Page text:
But here’s the game changer: he made you. Therefore, he—get this—loves you. More accurately, he loves all of us. If you are a parent, then you know his kind of love. The love you have for your children is a diluted carbon copy of the way he loves you. He created parents to love their kids so they could better understand how he loves us.
He loves us so much that he invites us to abandon our lonely pitiful stories to join his better one. At some point, each of us must answer this foundational question: Do you want to continue starring in your own torturously bad amateur one-act play or would you rather exchange that part for a better role in the single greatest story ever written?
That is the alternative story. Countless people throughout history have traded their story for that better one. To put it in the words of Jesus, they “took up their cross” or “became least” or “died in order to gain their life.” By surrendering your story to the one-and-only I Am, you are introduced anew into the next chapter of his masterpiece. And you aren’t the first to do so.
As Old As Time
The alternative story is as old as time:
• In a world where every thought of every person was only evil all the time, Noah abandoned his own story for the alternative one. He trusted a new author’s voice and built a wooden freighter in his backyard during a drought. And his story saved the world.
• In a world where people worshipped rocks shaped like goats and logs with faces painted on them, Abram accepted the alternative story of a personal God who speaks promises to the childless elderly. Then the I Am birthed a new nation out of a geriatric barren woman’s womb.
• In a world where his family rejected him and his boss’s wife framed him as a rapist, Joseph told the alternative story to the face of the most powerful man in the ancient world. He challenged the Pharaoh to submit to the presence of the I Am—to trust the only One powerful enough to truly bail out nations on the edge of economic collapse.
• In a world where he and all of his countrymen were the slaves of a tyrant and a bounty was on his own head as a murderer, Moses told the alternative story to the face of his oppressor when he said, “You can’t have this nation anymore. We are God’s people and he’s been pretty clear this time. I’ve just returned home from a magic burning bush and this is what I Am says, ‘You let my people go. They have a better story to tell than the one you are telling.’”
• In a world where the greatest leader of their nation died after millions of families wandered as political refugees in the desert for four decades, Joshua revived the alternative story as he slid his general’s sword into his scabbard and said, “Be strong and courageous. Do not be terrified, do not be discouraged, for the I Am—your God—will be with you wherever you go. Our story is his story, and it is not a story that ends in defeat.”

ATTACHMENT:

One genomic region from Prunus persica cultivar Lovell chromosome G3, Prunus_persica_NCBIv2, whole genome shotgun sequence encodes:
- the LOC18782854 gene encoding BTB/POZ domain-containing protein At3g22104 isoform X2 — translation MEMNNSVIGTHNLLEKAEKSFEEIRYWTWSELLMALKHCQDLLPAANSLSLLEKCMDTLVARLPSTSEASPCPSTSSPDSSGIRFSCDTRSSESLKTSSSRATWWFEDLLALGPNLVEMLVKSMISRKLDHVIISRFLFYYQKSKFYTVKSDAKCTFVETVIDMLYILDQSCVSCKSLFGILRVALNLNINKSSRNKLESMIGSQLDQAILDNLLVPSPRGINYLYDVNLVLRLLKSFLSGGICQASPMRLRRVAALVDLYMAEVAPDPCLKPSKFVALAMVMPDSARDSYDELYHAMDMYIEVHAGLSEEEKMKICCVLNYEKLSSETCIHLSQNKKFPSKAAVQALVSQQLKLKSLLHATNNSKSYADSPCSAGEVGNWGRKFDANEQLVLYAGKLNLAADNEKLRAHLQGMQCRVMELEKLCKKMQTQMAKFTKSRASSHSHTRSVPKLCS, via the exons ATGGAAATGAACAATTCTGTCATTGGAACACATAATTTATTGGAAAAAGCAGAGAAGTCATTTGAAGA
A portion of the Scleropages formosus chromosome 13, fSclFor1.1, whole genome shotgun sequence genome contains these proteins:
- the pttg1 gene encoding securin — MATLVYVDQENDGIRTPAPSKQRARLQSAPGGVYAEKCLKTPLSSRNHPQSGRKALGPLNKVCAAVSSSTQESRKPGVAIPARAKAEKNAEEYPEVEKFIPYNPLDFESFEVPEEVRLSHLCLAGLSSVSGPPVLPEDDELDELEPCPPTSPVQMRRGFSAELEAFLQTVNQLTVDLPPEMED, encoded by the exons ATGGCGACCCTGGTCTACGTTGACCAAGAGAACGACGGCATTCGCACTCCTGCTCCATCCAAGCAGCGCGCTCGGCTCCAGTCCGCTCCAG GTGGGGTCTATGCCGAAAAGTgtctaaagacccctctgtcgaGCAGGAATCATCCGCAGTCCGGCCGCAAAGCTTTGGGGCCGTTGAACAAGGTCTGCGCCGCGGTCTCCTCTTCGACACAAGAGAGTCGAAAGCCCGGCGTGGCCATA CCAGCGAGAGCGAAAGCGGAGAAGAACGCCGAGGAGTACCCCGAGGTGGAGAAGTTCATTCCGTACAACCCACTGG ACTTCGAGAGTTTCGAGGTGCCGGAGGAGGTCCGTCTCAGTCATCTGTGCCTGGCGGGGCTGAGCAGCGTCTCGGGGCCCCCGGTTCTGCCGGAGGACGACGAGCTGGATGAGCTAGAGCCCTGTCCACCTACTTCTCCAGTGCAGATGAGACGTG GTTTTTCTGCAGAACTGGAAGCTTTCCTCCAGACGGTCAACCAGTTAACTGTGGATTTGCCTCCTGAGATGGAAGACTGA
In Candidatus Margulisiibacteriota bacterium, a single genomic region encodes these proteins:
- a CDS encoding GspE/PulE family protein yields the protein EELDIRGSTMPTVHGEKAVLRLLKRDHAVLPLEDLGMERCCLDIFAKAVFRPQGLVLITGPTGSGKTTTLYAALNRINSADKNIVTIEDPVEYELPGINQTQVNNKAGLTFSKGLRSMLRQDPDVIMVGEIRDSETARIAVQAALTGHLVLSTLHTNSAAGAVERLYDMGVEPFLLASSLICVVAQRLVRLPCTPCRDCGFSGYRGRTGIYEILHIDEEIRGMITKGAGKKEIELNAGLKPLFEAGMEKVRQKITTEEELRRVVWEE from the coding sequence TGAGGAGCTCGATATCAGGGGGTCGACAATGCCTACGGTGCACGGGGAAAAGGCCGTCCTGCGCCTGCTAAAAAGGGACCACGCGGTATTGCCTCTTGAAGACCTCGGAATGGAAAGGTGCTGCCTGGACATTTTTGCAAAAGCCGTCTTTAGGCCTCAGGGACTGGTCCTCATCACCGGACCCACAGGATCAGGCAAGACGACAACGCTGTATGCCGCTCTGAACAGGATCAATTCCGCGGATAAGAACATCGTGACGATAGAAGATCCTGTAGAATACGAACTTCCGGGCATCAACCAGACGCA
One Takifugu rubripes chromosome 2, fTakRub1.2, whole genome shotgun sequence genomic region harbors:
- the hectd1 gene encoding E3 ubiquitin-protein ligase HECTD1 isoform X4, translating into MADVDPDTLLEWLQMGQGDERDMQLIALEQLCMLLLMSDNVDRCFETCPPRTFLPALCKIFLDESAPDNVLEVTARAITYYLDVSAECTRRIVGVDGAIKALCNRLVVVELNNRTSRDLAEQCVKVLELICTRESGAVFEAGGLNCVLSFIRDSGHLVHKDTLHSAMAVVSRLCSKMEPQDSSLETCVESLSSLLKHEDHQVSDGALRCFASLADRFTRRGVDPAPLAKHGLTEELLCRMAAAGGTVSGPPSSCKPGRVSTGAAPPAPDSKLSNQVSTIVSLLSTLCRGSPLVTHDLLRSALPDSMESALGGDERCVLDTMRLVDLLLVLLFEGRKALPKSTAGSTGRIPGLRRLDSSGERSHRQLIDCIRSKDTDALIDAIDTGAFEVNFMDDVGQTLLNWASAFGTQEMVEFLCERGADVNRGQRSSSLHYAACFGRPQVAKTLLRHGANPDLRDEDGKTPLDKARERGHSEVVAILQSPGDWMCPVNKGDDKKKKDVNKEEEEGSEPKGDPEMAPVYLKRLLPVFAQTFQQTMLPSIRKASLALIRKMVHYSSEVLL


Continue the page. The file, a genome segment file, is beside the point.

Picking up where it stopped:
• In a world where the good people of the world were being beaten, pillaged, and raped by an evil nation, the eternal I Am sent a messenger to Gideon, a frightened weakling of a man. The angel said, “On your own you are nobody, Gideon, but with God you are a mighty warrior. Get up and trust the writer of the alternative story to rescue his people from this disaster.”
• In a world where two superpowers lined up opposite each other for war and the destiny of two nations hung in the balance, a shepherd teenager carrying a basket of bread for the soldiers was the only one brave enough to believe the alternative story. David said, “I’m just a boy with a sling and a few stones, and he’s a giant with a spear, but my God is alive . . . and that giant worships a bronze-plated frog. My story wins.”
• In a world where his entire family was killed or taken captive to a foreign land—a world where he himself was a slave for his entire life, Daniel incarnated the alternative story when he approached king after king, decade after decade, and said, “There is only one living God. He is the living I Am. And he has a message for you: your story is temporary, but his is eternal.” They threw Daniel’s friends in a fiery furnace and fed him to the lions, but in the alternative story, the fire’s not all that hot and hungry lions make wonderful roommates.
He Lived Among Us
And then it happened.
The Alternative Story became flesh and he lived among us. The Alternative Story was with God in the beginning. The Alternative Story was God. He came to the people of the alternative story, but his own people did not recognize their author. They rejected The Alternative Story for a different story—one that seemed more reasonable and possible and palatable and safe. And when it came time to give The Alternative Story a name, the peasant teenage girl who birthed him named him Jesus. Literally, she called him God Rescues Us.